March 2024

Witness (1985)

DIRECTOR: Peter Weir


Harrison Ford, Kelly McGillis, Lukas Haas, Jan Rubes, Alexander Godunov, Josef Sommer, Danny Glover, Patti LuPone, Brent Jennings, Angus MacInnes


Witness is billed as a thriller or a crime drama, but that’s just the plot skeleton. What it’s really about at its core is love and longing, and about how the randomness of life can throw two people into contact long enough to fall in love, even if they can never truly be together.

We open in an Amish community in Pennsylvania in 1984. Recently widowed Rachael Lapp (Kelly McGillis) and her son Samuel (Lukas Haas) travel to Philadelphia to catch a train to Baltimore to visit her sister. In the train station restroom, the boy witnesses a murder, and is questioned by cop John Book (Harrison Ford). But when the boy fingers a decorated narcotics officer (Danny Glover) as the killer, and the police chief (Josef Sommer) also turns out to be involved, events quickly send an injured Book, with Rachael and Samuel in tow, back to the insular Amish world. There she nurses him back to health, and he hides out among them, trying to blend into a culture that for hundreds of years has stubbornly resisted modernization, using hooks instead of buttons, gas lanterns instead of electricity, and horses and carriages instead of cars. Along the way, John and Rachael fall in love, but the shadow hangs over everything that the day will come when he will return to the city, if the bad guys don’t find him first.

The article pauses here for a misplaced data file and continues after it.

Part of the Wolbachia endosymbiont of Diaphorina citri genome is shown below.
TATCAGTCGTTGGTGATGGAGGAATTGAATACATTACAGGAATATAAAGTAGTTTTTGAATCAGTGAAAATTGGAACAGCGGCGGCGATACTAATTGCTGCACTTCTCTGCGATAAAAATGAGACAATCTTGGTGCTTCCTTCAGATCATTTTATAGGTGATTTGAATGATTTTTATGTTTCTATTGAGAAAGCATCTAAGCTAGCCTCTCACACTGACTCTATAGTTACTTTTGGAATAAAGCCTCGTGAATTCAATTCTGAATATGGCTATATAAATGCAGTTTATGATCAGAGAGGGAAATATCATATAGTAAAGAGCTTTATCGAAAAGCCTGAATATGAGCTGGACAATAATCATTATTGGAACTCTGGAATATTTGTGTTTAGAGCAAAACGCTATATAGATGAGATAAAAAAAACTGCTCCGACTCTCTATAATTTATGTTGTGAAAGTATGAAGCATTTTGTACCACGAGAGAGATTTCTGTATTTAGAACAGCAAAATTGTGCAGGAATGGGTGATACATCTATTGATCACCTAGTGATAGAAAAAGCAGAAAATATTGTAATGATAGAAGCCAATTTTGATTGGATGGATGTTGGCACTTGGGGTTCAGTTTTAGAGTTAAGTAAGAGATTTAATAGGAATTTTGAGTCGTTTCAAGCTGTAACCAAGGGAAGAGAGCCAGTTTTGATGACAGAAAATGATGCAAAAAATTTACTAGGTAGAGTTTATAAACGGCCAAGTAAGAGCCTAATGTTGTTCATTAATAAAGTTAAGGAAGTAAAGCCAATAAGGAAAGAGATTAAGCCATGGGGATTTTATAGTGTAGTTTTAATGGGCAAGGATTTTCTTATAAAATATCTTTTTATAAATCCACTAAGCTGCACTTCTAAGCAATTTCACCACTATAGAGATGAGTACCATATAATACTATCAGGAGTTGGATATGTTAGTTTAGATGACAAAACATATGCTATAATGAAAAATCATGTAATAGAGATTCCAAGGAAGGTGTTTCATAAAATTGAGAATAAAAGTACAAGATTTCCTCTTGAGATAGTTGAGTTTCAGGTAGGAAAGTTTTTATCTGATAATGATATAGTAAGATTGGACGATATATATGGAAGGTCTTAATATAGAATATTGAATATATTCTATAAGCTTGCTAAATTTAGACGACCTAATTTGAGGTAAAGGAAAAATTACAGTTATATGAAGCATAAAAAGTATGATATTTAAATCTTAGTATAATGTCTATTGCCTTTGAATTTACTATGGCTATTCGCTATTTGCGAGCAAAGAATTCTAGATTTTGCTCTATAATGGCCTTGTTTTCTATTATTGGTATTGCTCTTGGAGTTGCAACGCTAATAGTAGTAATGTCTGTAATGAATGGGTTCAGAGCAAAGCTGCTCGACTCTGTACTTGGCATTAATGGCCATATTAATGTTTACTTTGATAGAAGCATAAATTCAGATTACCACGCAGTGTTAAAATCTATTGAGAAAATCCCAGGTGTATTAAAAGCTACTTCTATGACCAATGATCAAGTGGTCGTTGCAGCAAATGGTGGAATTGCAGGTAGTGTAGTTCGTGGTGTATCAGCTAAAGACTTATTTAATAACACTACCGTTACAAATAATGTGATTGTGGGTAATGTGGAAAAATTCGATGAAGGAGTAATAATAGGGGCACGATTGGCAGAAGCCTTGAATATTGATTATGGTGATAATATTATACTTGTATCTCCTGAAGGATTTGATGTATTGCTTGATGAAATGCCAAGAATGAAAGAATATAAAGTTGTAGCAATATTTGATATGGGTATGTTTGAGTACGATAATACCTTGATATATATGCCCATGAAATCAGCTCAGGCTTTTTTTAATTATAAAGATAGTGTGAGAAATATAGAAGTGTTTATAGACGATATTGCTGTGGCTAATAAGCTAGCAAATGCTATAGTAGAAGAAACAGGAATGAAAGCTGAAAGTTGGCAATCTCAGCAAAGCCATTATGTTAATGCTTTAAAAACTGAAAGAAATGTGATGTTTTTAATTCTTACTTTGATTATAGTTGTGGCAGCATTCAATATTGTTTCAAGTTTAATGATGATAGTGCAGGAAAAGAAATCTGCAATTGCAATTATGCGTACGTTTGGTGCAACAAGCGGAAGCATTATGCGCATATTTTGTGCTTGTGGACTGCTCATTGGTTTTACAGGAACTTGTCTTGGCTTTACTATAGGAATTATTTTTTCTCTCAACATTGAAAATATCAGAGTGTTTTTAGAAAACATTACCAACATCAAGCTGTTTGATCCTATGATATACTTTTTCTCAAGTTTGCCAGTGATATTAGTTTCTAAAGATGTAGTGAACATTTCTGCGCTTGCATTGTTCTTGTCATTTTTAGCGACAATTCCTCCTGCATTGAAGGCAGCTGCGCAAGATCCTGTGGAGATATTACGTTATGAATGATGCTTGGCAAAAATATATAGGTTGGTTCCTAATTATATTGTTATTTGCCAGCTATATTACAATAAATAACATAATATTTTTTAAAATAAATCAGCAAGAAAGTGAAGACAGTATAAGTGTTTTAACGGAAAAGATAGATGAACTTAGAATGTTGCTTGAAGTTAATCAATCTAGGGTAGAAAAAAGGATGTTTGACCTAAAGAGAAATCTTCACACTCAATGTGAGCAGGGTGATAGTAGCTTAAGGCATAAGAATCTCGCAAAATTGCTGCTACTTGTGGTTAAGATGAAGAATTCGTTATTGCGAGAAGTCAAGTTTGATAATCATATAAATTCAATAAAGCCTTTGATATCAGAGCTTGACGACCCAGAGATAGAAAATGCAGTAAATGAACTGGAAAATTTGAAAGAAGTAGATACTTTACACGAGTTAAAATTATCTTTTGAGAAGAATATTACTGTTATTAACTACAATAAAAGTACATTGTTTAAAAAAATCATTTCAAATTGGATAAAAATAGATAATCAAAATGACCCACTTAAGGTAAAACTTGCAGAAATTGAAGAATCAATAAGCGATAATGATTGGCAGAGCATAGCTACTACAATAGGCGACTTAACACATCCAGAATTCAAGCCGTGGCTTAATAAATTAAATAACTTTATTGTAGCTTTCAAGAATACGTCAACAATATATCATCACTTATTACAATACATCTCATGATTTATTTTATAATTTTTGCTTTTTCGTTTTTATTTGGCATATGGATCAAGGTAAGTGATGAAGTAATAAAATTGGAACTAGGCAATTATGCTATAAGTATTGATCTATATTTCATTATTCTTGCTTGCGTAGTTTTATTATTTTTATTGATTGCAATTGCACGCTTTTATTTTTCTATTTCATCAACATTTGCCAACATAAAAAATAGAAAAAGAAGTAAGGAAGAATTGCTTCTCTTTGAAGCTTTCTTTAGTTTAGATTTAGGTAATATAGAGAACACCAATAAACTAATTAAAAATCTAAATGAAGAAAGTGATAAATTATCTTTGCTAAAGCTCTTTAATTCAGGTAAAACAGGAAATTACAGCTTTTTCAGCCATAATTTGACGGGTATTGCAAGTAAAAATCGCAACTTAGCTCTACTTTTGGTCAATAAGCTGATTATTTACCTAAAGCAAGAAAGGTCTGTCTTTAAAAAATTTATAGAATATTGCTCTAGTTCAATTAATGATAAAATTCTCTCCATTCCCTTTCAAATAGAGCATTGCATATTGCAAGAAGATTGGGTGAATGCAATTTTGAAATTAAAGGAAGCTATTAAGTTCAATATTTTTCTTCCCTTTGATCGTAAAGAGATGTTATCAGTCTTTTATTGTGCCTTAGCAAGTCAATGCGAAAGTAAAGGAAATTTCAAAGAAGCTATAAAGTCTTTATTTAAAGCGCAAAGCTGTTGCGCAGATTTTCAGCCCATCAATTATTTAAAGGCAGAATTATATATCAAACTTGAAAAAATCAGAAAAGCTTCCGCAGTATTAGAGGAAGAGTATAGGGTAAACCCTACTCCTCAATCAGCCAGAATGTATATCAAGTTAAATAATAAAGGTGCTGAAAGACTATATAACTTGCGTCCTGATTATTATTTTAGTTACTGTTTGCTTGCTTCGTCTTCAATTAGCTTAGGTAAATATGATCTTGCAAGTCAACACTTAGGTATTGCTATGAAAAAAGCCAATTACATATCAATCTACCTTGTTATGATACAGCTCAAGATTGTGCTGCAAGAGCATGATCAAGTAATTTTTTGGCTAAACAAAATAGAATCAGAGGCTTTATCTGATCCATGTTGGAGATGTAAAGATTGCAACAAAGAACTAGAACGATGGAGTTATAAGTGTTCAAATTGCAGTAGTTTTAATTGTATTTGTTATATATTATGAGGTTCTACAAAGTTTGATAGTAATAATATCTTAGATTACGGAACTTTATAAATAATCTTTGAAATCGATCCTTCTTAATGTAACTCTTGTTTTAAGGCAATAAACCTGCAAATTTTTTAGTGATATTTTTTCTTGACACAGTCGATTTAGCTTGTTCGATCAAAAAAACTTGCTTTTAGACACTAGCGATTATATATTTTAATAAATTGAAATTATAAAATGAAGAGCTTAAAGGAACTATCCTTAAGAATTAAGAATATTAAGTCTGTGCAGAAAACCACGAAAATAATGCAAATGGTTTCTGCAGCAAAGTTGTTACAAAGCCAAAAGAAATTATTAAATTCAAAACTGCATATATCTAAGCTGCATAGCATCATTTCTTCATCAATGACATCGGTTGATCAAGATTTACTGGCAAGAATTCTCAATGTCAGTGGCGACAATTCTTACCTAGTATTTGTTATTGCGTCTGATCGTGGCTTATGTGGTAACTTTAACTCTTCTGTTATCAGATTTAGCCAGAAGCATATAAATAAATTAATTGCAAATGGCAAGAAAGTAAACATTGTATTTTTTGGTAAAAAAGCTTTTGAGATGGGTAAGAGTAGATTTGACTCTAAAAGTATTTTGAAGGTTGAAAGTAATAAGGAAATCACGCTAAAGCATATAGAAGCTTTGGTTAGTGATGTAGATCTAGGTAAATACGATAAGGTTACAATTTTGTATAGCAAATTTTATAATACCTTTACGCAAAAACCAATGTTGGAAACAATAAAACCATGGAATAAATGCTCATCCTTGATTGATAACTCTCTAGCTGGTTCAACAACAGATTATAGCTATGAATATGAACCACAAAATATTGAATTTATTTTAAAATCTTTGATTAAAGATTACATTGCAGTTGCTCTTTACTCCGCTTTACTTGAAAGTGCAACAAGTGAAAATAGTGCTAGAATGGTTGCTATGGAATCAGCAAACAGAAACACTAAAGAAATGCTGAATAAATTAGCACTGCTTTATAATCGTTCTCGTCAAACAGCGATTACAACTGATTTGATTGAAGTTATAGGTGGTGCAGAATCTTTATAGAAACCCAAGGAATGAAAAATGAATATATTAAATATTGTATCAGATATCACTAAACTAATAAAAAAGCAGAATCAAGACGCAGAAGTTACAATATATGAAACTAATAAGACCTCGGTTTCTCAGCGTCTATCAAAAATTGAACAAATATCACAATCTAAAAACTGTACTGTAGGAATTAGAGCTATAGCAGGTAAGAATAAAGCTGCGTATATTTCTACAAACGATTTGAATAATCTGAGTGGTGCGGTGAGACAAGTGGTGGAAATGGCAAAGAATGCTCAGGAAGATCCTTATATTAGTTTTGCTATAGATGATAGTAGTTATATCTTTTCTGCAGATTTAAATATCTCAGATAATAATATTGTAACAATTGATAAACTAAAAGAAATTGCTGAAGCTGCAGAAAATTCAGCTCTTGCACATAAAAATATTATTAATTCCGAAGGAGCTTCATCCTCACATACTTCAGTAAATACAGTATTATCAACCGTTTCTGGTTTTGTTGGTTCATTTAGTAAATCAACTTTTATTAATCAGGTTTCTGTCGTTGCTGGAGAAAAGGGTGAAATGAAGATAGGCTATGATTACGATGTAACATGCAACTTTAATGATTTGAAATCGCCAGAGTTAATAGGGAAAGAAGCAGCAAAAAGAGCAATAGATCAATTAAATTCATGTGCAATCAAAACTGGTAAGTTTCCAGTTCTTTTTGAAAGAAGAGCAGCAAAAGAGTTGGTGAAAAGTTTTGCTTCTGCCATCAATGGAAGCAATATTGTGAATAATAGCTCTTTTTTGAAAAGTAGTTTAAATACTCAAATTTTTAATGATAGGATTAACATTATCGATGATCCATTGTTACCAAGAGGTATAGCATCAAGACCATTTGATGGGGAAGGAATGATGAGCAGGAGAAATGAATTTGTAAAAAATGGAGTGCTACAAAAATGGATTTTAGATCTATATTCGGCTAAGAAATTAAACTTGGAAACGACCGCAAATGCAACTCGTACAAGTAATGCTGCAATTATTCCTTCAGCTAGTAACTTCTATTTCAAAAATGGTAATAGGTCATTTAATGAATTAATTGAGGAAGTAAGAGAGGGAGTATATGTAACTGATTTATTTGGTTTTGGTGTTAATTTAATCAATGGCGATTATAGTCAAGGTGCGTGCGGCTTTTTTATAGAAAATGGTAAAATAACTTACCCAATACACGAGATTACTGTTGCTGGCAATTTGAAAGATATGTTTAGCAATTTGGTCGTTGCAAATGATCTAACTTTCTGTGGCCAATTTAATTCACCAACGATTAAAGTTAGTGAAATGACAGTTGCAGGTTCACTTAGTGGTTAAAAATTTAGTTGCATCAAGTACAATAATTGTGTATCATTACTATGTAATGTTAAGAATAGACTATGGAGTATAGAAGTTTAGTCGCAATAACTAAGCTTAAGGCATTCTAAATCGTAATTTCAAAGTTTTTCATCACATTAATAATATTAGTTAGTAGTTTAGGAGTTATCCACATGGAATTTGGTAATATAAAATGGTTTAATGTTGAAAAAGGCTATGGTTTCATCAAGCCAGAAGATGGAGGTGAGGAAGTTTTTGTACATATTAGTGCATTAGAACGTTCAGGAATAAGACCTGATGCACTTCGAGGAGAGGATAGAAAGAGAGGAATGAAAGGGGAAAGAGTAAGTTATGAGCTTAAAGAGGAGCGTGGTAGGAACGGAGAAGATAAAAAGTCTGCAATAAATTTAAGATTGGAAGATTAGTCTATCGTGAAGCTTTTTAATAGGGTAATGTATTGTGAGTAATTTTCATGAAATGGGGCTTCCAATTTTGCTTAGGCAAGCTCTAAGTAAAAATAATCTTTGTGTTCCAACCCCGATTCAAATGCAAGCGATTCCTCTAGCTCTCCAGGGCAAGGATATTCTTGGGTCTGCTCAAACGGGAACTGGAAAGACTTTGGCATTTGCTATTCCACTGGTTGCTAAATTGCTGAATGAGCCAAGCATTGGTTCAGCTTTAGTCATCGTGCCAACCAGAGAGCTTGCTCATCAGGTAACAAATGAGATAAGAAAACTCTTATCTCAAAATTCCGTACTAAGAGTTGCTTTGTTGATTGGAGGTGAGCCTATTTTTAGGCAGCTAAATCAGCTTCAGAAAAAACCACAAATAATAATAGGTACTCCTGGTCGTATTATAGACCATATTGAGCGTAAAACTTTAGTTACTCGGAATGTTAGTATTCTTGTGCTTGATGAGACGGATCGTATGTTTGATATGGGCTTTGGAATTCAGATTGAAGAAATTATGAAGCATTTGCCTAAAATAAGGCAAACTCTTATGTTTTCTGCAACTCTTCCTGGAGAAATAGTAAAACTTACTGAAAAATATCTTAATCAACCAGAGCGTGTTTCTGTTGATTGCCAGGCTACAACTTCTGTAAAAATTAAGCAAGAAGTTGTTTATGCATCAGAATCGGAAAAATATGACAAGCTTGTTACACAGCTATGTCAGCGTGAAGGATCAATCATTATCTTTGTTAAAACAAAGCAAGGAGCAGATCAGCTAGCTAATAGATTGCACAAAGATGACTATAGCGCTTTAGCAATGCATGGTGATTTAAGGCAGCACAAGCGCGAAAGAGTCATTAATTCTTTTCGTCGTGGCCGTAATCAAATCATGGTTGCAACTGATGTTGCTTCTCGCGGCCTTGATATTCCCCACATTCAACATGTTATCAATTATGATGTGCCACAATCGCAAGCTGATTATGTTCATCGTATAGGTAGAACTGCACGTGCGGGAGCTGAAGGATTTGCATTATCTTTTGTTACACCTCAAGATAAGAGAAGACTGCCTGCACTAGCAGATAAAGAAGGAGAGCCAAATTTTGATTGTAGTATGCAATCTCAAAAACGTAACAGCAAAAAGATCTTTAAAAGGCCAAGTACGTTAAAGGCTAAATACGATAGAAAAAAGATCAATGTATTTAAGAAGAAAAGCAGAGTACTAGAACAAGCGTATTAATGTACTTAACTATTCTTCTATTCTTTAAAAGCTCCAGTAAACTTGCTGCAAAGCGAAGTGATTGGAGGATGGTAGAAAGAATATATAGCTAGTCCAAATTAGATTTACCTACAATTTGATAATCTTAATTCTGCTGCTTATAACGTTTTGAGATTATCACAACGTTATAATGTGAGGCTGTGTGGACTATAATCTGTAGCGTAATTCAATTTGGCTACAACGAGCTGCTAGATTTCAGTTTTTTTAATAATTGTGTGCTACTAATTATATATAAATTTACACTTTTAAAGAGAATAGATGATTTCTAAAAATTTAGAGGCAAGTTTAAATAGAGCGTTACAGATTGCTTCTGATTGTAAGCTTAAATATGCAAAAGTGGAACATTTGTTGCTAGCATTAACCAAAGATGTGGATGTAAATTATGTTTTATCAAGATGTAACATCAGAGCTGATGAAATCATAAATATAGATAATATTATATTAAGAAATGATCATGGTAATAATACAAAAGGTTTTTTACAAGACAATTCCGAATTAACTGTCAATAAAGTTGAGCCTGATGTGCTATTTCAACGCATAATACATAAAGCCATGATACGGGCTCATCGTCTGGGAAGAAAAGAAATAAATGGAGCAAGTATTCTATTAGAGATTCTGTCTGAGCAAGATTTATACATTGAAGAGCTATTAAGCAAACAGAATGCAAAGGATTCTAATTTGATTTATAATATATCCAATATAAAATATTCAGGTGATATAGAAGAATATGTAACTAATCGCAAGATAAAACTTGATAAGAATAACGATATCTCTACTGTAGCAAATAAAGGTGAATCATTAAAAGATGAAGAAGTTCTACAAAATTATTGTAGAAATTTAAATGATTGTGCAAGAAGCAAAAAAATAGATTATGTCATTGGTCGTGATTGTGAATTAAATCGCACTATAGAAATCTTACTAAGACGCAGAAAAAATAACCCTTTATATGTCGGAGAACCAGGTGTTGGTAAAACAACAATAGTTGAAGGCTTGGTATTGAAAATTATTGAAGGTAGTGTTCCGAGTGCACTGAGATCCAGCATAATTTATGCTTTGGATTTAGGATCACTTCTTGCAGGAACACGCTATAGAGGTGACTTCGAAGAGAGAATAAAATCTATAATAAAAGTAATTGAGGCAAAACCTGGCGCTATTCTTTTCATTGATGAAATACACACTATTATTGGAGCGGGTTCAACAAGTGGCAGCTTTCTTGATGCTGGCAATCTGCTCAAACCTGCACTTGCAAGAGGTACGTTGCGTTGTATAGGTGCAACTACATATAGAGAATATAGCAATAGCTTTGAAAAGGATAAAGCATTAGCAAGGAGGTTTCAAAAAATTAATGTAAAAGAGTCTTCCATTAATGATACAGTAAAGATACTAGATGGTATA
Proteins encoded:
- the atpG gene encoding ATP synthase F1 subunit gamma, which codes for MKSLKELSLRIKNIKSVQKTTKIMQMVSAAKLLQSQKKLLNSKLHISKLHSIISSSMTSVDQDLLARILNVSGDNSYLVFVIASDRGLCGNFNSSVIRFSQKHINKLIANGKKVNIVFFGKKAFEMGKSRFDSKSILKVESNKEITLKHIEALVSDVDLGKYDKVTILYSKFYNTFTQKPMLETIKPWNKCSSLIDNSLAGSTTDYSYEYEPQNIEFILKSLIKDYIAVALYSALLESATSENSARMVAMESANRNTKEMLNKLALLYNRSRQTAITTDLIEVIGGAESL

Witness has been described as a thriller, but while it has elements of that, it’s not the dominant aspect. At its heart is the forbidden love between John Book and Rachael Lapp; the thriller plotline exists less as the framework of the movie than the vehicle to bring these two together. Sure, there’s suspense over when the bad guys will track Book down, and it builds to a tense, exciting climactic showdown, but the majority of the moments viewers are most likely to remember from Witness have nothing to do with them. Extraordinary circumstances have brought John and Rachael into each other’s lives when normally they would never have met, but their worlds are too different for them to ever have a life together. The central theme of Witness is the longing between two people who are desperately in love with each other, but are unable or unwilling to bridge the gap that separates them.  In this sense, though the comparisons may not be immediately obvious, it is a spiritual cousin of sorts to such films as The Remains of the Day and Brokeback Mountain.